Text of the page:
The grim reality of filth on your toiletries – and how to clean make-up sponges and hairbrushes
It is highly annoying that the very things that are supposed to keep us clean and make us look beautiful can work against us. Out-of-date toiletries, grimy make-up brushes and sponges, grubby hair brushes and combs can harbour all manner of bacteria and general unpleasantness. Take an hour this weekend to toss out the treacherous, give the rest a little TLC and start next week with a clean slate.
How do you know if toiletries are out of date?
Trust your nose. Anything that smells even faintly musty or where the texture or colour has changed should be thrown out. More technically, look at the packaging on toiletries and cosmetics. There will be a bottle- or jar-shaped icon with a number followed by an M. This indicates the PAO (period after opening) time that products remain good, in months: 10M, 12M and so on. If you’re that kind of person, write the date you opened a product on the bottle or jar with a Sharpie.
Moisturisers and skin creams should last six months to a year; shampoo, conditioner, shaving cream and toothpaste up to two years; deodorant, mouthwash and soap up to three years. Pay particularly close attention to sunscreen. While an out-of-date skin cream might not work as well it probably won’t actively harm you, whereas an ineffective sunscreen just might. Ditch them after a year.
Make-up just seems to go on and on and on doesn’t it? But it can harbour all kinds of bacteria. Pay particularly close attention to eyeliner and mascara. Throw it out when it gets clumpy, dried out or takes on an odd smell, or after you have had any kind of eye infection. The same goes for lipstick; if you have had a cold sore, throw your lipstick out. Oh, and also it goes without saying (because this is not 1987 and we aren’t crowded into the loos of the Tuxedo Princess, Newcastle-upon-Tyne): don’t share makeup with friends.
The worst place to keep your make-up is in the bathroom. It’s too hot and humid, both enemies of freshness. If possible, keep them somewhere else.
If you have things you don’t love, give them away. You may have unopened toiletries or makeup, perhaps things you were given for Christmas or Valentine’s Day, which are perfectly good but just not to your taste. Some food banks, beautybanks.org.uk, and thehygienebank.com have drop-off points for beauty products, though check first as Covid-19 has restricted their activities a little.
How to wash make-up brushes and sponges
I am going to start by saying none of us, including me, clean our make-up brushes enough. I would say the same for make-up sponges, but they skeeve me out so much I can’t bring myself to use them. If we use them every day, we should probably be cleaning them once every couple of weeks. At their worst, they can harbour staphylococcus, streptococcus and e-coli, even mites. (Mites live at the base of our eyelashes and in our nasal hair, gorging themselves silly on a banquet of sebum and dead skin cells.) Are you ready to wash your make-up brushes now?
First of all, never soak them. Use a mild shampoo, anti-bac soap or a cleansing gel and lukewarm water. Rinse the brush under the tap, being careful not to wet the ferrule (the bit of the brush that holds in the hairs). If it gets wet, the glue will loosen and the hairs will fall out. Put a small dab of whatever cleaning fluid you are using into your hand and gently work it into the hairs. Rinse well under the tap until the water runs clear.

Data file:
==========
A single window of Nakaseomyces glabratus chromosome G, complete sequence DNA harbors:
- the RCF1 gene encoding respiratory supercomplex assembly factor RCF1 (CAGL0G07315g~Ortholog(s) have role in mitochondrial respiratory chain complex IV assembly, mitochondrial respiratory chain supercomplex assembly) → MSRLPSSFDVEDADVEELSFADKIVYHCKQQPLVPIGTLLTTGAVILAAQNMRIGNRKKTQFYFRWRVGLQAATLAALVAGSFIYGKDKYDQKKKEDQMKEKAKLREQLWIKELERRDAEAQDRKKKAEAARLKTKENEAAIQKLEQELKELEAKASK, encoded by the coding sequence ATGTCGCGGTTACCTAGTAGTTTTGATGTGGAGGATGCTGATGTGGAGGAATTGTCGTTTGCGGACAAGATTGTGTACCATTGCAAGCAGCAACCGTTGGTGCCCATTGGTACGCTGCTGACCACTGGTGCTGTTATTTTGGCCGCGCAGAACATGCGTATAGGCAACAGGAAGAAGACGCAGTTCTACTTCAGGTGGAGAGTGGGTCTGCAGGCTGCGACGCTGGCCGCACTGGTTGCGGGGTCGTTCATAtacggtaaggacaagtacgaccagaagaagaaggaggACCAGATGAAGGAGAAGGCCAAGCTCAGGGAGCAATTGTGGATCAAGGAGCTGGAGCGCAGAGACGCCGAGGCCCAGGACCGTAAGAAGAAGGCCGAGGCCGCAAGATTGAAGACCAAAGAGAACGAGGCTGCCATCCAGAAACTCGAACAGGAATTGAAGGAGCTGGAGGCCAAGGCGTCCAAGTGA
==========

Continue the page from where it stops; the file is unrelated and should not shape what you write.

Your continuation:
Wrap in a face cloth or small towel and gently squeeze out excess water, then lie them flat on a clean towel in a warm space to dry completely. In a bind, you can do a quick clean up by spritzing with some antibac spray and dabbing dry on a tissue. Sponges and contour blenders should apparently be washed once a week, but how you can use them more than once before tossing them in the machine is beyond me.
How to clean hairbrushes and combs
You should do this once a month, more if you use a lot of hair products. Clarifying shampoo works well, as it is designed to break down excess hair products, but if you don’t have any, use a squirt of ordinary shampoo with a splash of vinegar in it. Add it to a bowl of warm water and put the combs and brushes in it to soak for 30 minutes to an hour, before rinsing very well and patting dry with a clean towel. You should wash natural bristle brushes in the same way as makeup brushes, above.
Dear Debora… your questions answered
Please could you let me know what you would recommend for the cleaning the grouting between ceramic tiles. Many thanks.
Keeping tiles looking fresh and clean can be surprisingly challenging. Grout is very porous and picks up stains easily. Poor ventilation can encourage black marks from mould and mildew; some shampoos and body washes can turn the grout a dingy yellow. If they are looking very bad, I would be inclined to go in hard with a product such as H&G Mould Remover Spray, 500ml for about £6.50 from DIY and hardware shops, or OxiClean Stain Remover, £4.99 for 1.37kg from jmldirect.com. Once you get them looking smart again, use a gentler treatment, such as a spray bottle filled with half-and-half distilled white vinegar and warm water. Spray it on, leave it for five minutes and then scrub and rinse. You can also mix bicarbonate of soda into a paste with water, rub it on, leave for five minutes, then spray with the vinegar and water mixture and proceed as above. Oxo Good Grips sells a set of two brushes, Deep Clean Grout Cleaning Brushes, £8.99 from Lakeland.co.uk, below, specifically designed for scrubbing grout. I have a friend who swears by a stain-removing toothpaste and an old electric toothbrush, but personally, next time I redecorate my bathroom I am embracing the fashion for dark grouting.
If you have a zip which is sticking, try rubbing it with a bar of soap and it should move up and down smoothly again.